Dr Nono Simelela left South Africa six years ago after resigning as Chief Director of the HIV/AIDS, TB, STI’€™s cluster under former Health Minister Dr Manto Tshabalala-Msimang. At the time, Dr Simelela said that she had left the Department ‘€œfor personal reasons’€.   But she confirms that she was frustrated by working in a department that seemed unable to respond adequately to the AIDS epidemic. But, she says, this has changed.

‘€œEver since I’€™ve been here there has been an amazing level of positive energy. There is a new dialogue between civil society and government. Somebody was making a joke, actually, that ‘€˜all the people who had abandoned the Department of Health are coming back’€™,’€ she said.

Siemelela, herself, is now back as Chief Executive Officer of the South African National AIDS Council (SANAC) on a five-year contract.

The role of SANAC includes the co-ordination of all AIDS programmes, monitoring the implementation of the National Strategic Plan on HIV and AIDS, collecting information to inform policy and advising Cabinet on the best possible action on HIV/AIDS. In the few weeks that she has occupied her modest office at the Development Bank of South Africa in Midrand, Simelela has identified the first major challenge that needs attention within this scope of work.        

‘€œI think the biggest challenge we’€™re facing now is the absence of a robust monitoring and evaluation framework. That, as far as I can see, is the most critical aspect and my priority as I start here because we can only really invest properly if we know where we are and where the gaps are’€, she says.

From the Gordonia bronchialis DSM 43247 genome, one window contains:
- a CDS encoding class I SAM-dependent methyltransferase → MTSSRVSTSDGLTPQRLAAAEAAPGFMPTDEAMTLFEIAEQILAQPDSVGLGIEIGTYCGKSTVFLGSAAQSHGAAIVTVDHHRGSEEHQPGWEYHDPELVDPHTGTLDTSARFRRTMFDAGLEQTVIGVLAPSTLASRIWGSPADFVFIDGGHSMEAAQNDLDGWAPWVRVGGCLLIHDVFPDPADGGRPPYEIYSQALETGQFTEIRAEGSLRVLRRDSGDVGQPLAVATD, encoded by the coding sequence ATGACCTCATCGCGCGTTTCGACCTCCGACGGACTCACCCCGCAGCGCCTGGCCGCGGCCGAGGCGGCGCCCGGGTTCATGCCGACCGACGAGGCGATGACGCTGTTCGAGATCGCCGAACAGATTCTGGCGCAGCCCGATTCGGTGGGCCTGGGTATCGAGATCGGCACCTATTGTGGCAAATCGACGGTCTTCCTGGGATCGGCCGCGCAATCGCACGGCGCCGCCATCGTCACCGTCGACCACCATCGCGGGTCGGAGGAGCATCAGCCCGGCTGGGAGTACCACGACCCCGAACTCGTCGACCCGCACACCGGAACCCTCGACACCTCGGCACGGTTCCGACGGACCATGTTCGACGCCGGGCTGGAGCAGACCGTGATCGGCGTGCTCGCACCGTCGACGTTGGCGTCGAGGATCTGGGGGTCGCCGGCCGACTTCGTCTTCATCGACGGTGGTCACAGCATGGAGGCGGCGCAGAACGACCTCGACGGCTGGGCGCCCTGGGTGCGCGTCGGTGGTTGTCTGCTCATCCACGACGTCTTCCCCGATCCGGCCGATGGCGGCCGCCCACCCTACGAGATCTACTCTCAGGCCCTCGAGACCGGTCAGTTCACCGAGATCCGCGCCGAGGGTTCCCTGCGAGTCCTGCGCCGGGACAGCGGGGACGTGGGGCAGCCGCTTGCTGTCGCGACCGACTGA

‘€œAt the moment we know the number of patients who have been initiated on treatment, but I don’€™t know that we can confidently say where all those people are, whether they are still taking medication. And then the rest of the interventions by civil society and other government departments’€¦ there isn’€™t a common frame-work where you can put all of those efforts in, document what is happening so we can measure how far we are from the targets that we’€™ve set’€, she continued.

Is South Africa likely to meet the targets it set itself in the National Strategic Plan on HIV and AIDS, I asked.

‘€œHonest people will tell you, ‘€˜no’€™, and I would tend to agree with that. We’€™ve made progress, but we set very ambitious targets in that NSP’€, was Simelela’€™s reply.  

She lamented the fact that there is nothing much that SANAC can do to ensure accountability that targets made are met. In its current form as an advisory body to Cabinet, the SANAC does not have a legal status. That means that no policy can be enforced through the SANAC, which was not the vision that inspired the inception of the body, in the first place. But as the response to the AIDS epidemic grows and more players come on board, says Simelela, there is a need to review SANAC’€™s status to give it more power as opposed to simply being an advisory body so as to ensure accountability.

‘€œWe’€™re using information from other sub-Saharan countries that have got National AIDS Commissions ‘€“ some of them established through an Act of Parliament, others established in different ways – and then we’€™ll investigate which is the best option for South Africa. I think the key thing is, really, to ensure that SANAC is able to discharge its mandate in line with what the response requires and that does need some areas where you can tie things and make people accountable because at the end of the day we have to be able to account on the things that we have done and government has to also demonstrate how many policies were presented to Cabinet as recommendations; how many of those policies or recommendations were adopted by Cabinet; if not, what were the reasons for doing that; what have the implications been. None of that has been happening, actually. And that is what SANAC should be doing’€, Simelela said.                      


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